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CIA Hackers Targeted China in Decade-Long Campaign: Chinese Security Firm

A report published on Monday by Chinese cybersecurity firm Qihoo 360 claims that the U.S. Central Intelligence Agency (CIA) conducted an 11-year-long cyberespionage operation aimed at China’s critical industries.

Qihoo’s research revolves around the Vault 7 files published in 2017 by WikiLeaks. The Vault 7 files include exploits and tools used by the CIA to target computers, routers, mobile devices, and IoT systems.

Other cybersecurity firms previously linked these tools and exploits to attacks launched by a threat group tracked as “Longhorn” and “The Lamberts” against entities in Europe, Asia and Africa. Qihoo said its own analysis revealed that many of the Vault 7 tools had been used to target Chinese organizations, even before the files were made public by WikiLeaks.

The targeted Chinese entities are said to include government agencies, scientific research institutions, internet companies, the petroleum sector, and aviation-related organizations, particularly in Beijing, Guangdong and Zhejiang. The Chinese company claims it’s aware of attacks launched by the CIA between September 2008 and June 2019.

Chinese regions targeted by CIA hackers

“In the CIA's attack against Chinese aviation organizations and scientific research institutions, we found that attackers mainly targeted system developers in these sectors to carry out the campaigns,” Qihoo said in an English-language blog post. “These developers are mainly engaged in works like information technology of civil aviation, such as flight control system, freight information services, settlement and distribution services, passenger information system, etc.”

The company added, “We speculate that in the past eleven years of infiltration attacks, CIA may have already grasped the most classified business information of China, even of many other countries in the world. It does not even rule out the possibility that now CIA is able to track down the real-time global flight status, passenger information, trade freight and other related information. If the guess is true, what unexpected things will CIA do if it has such confidential and important information? Get important figures‘ travel itinerary, and then pose political threats, or military suppression?”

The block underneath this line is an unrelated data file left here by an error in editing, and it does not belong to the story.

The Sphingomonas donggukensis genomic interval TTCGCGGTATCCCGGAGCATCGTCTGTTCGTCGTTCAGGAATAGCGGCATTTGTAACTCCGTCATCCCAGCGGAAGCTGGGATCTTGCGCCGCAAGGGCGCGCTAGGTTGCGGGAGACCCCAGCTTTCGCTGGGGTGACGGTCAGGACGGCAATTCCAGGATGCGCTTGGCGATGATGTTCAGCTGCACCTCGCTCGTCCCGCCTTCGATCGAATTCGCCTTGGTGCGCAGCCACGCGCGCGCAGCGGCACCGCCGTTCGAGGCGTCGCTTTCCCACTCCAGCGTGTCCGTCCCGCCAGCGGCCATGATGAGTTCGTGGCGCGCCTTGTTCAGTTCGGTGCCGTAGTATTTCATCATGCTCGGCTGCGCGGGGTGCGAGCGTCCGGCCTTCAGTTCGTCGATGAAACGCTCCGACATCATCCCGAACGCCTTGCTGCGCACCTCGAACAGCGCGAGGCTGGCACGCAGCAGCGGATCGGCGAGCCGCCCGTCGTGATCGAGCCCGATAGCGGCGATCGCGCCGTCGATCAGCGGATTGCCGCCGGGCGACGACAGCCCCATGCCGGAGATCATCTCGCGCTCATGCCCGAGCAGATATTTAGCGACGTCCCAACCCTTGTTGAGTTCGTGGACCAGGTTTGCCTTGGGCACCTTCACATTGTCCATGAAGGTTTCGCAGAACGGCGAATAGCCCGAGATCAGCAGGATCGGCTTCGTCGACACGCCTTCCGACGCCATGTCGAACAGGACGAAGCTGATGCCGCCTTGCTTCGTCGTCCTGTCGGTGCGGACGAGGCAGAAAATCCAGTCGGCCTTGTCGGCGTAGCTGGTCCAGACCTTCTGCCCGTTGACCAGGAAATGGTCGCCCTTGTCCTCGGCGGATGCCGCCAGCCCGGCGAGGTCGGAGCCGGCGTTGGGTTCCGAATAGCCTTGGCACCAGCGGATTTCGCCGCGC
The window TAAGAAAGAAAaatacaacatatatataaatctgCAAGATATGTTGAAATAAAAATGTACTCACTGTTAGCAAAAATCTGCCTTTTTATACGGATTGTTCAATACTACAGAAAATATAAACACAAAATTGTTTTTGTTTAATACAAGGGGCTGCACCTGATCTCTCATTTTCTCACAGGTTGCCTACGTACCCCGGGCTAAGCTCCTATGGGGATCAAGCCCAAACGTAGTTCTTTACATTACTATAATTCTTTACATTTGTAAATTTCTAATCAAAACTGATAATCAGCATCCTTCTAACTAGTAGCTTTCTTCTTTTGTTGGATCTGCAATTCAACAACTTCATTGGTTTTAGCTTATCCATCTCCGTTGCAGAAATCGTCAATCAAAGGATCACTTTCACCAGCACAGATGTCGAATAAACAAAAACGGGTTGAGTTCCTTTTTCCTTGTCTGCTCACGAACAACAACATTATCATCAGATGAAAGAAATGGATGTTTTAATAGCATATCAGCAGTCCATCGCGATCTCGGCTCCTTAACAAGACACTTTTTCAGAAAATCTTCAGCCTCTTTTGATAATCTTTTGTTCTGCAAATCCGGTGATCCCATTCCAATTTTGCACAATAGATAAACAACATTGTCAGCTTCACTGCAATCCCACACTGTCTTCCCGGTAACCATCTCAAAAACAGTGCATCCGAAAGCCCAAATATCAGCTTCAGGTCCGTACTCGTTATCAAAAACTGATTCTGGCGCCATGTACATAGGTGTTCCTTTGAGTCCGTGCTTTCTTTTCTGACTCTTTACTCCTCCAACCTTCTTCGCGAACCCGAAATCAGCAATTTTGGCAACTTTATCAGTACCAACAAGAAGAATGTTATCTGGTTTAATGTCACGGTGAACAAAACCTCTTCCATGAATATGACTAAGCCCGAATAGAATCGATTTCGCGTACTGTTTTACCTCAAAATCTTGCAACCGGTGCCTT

The threat actor linked by Qihoo to the CIA — the company tracks it as APT-C-39 — reportedly used many of the tools contained in the Vault 7 leaks in its attacks, even before they were made public. The company said some of the “attack weapons” used by APT-C-39 are associated with the U.S. National Security Agency (NSA), which reportedly assisted the CIA in developing cyber weapons.

Another piece of evidence suggesting that the attacks were launched by hackers in the United States is related to the fact that the hacking tools were compiled during North American business hours.

Qihoo said its research showed that former CIA employee Joshua Adam Schulte created many of the agency’s “important hacking tools.”

Schulte worked for a CIA group that develops spying tools, but he left the agency on poor terms just months before the Vault 7 files were released. He has been charged by U.S. authorities for allegedly sharing many of the agency’s hacking tools with WikiLeaks. At the end of his trial on Monday, prosecutors portrayed Schulte as vindictive, but the defense denied the accusations and said the man had been scapegoated.

China has often been accused of conducting cyber operations, but Qihoo says it has discovered over 40 sophisticated hacking groups, including ones sponsored by nation states, targeting China. The company claims that its research actually shows that “China is one of the main victims of APT attacks.”

Related: The United States and China - A Different Kind of Cyberwar

Related: US Hacked Chinese Mobile Operators, Tsinghua University: Snowden

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Eduard Kovacs (@EduardKovacs) is a contributing editor at SecurityWeek. He worked as a high school IT teacher for two years before starting a career in journalism as Softpedia’s security news reporter. Eduard holds a bachelor’s degree in industrial informatics and a master’s degree in computer techniques applied in electrical engineering.